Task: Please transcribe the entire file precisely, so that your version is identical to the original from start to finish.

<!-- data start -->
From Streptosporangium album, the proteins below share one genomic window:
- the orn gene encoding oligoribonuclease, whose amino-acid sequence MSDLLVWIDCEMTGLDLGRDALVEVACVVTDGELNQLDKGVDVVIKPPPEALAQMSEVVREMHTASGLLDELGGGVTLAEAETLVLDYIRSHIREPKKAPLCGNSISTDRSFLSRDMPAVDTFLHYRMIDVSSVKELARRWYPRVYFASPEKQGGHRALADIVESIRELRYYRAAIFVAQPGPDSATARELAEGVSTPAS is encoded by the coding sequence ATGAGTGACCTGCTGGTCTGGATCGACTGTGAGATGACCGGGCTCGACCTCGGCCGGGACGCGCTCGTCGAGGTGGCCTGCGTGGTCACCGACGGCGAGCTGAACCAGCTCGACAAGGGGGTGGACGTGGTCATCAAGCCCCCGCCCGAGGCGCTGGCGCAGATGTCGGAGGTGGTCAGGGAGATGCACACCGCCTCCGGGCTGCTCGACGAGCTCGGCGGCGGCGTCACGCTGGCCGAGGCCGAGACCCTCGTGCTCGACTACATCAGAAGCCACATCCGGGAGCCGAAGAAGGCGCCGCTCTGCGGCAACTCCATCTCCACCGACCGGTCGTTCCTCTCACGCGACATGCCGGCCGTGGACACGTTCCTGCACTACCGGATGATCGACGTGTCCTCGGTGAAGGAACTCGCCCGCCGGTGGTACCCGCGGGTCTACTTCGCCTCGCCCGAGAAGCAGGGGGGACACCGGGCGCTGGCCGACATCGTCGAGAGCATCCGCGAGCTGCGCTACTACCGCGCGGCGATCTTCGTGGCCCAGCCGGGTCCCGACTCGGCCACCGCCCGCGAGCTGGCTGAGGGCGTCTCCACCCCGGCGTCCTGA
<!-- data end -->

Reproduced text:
From Streptosporangium album, the proteins below share one genomic window:
- the orn gene encoding oligoribonuclease, whose amino-acid sequence MSDLLVWIDCEMTGLDLGRDALVEVACVVTDGELNQLDKGVDVVIKPPPEALAQMSEVVREMHTASGLLDELGGGVTLAEAETLVLDYIRSHIREPKKAPLCGNSISTDRSFLSRDMPAVDTFLHYRMIDVSSVKELARRWYPRVYFASPEKQGGHRALADIVESIRELRYYRAAIFVAQPGPDSATARELAEGVSTPAS is encoded by the coding sequence ATGAGTGACCTGCTGGTCTGGATCGACTGTGAGATGACCGGGCTCGACCTCGGCCGGGACGCGCTCGTCGAGGTGGCCTGCGTGGTCACCGACGGCGAGCTGAACCAGCTCGACAAGGGGGTGGACGTGGTCATCAAGCCCCCGCCCGAGGCGCTGGCGCAGATGTCGGAGGTGGTCAGGGAGATGCACACCGCCTCCGGGCTGCTCGACGAGCTCGGCGGCGGCGTCACGCTGGCCGAGGCCGAGACCCTCGTGCTCGACTACATCAGAAGCCACATCCGGGAGCCGAAGAAGGCGCCGCTCTGCGGCAACTCCATCTCCACCGACCGGTCGTTCCTCTCACGCGACATGCCGGCCGTGGACACGTTCCTGCACTACCGGATGATCGACGTGTCCTCGGTGAAGGAACTCGCCCGCCGGTGGTACCCGCGGGTCTACTTCGCCTCGCCCGAGAAGCAGGGGGGACACCGGGCGCTGGCCGACATCGTCGAGAGCATCCGCGAGCTGCGCTACTACCGCGCGGCGATCTTCGTGGCCCAGCCGGGTCCCGACTCGGCCACCGCCCGCGAGCTGGCTGAGGGCGTCTCCACCCCGGCGTCCTGA